This study can help to identify priority audiences and target behaviours for improving antibiotic stewardship. A high proportion of rural drug shop owners did not have the required pharmacy qualifications, and several had no qualifications. In other studies, rural drug shops had less knowledge of antibiotic generation and appropriate prescribing, and reported less contact with medical representatives who provide information on antibiotics, compared to urban shop staff . The common practice of purchasing antibiotics by proxy for a patient is another behaviour to target to prevent inappropriate antibiotic use. Rural customers buying antibiotics for animals, most of whom were men, were the least likely to use a prescription and are another important target group.
The challenge for universal health coverage and antibiotic stewardship is balancing the affordability and accessibility of drug shops against the difficulties of regulation, qualifications and risks of inappropriate antibiotic dispensing. The Bangladesh National Drug Policy aims to ensure good pharmacy practices at the point of sale of antibiotics . These measures could improve antibiotic stewardship, but the lack of access to qualified healthcare professionals for those who need antibiotics is still likely to remain for a large proportion of the population. Future studies should incorporate gender dimensions of antibiotic purchase and consumption across the One Health spectrum to inform interventions and incorporate these dimensions into National Action Plans.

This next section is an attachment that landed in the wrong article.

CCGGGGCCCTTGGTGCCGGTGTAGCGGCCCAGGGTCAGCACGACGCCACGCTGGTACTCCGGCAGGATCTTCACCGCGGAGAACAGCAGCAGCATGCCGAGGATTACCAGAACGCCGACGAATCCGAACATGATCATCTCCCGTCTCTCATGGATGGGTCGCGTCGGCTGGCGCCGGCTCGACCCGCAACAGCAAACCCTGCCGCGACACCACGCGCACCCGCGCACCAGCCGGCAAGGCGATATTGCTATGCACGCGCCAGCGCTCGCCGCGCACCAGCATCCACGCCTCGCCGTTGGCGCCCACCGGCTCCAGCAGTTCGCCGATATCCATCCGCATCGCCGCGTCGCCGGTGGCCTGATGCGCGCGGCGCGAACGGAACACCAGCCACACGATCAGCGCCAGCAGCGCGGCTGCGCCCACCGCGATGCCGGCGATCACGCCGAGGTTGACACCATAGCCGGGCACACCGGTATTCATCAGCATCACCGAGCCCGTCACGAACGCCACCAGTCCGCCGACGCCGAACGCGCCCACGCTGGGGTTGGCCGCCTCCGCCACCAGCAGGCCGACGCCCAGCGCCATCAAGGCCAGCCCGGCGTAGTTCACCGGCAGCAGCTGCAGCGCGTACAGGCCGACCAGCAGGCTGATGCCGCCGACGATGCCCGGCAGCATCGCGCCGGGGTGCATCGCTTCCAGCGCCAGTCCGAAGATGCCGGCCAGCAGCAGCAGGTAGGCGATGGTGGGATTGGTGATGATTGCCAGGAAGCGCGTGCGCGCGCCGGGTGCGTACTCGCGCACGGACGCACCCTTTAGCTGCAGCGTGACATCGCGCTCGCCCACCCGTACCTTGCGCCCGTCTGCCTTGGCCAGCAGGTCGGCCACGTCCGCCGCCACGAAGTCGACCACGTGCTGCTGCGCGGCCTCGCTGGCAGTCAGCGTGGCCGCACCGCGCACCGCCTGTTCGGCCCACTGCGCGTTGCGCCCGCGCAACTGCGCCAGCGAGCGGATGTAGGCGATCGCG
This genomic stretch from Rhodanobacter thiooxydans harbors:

Availability of data and materials
The datasets used and/or analysed during the current study are available from the corresponding author on reasonable request.
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This work was supported by the UK Antimicrobial Resistance Cross Council Initiative in partnership with the Department of Health and Social Care, Department for Environment Food & Rural Affairs, and the Global Challenges Research Fund (ES/P004563/1). icddr,b is also grateful to the Governments of Bangladesh, Canada, Sweden, and the UK for providing core/unrestricted support. The funders had no role in the study design, conduct or interpretation of findings.
Ethical approval and consent to participate
Ethical approval for the study was granted by the Institutional Review Board at icddr,b (PR-16100) and Loughborough University (R17-P081). All methods were carried out in accordance with the Declaration of Helsinki. Informed consent was obtained from all participants.
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Rousham, E.K., Nahar, P., Uddin, M.R. et al. Gender and urban-rural influences on antibiotic purchasing and prescription use in retail drug shops: a one health study. BMC Public Health 23, 229 (2023). https://doi.org/10.1186/s12889-023-15155-3
- Drug resistance
- Community health services
- Low income and middle-income countries
- Gender equality and social inclusion (GESI)
- Drug shop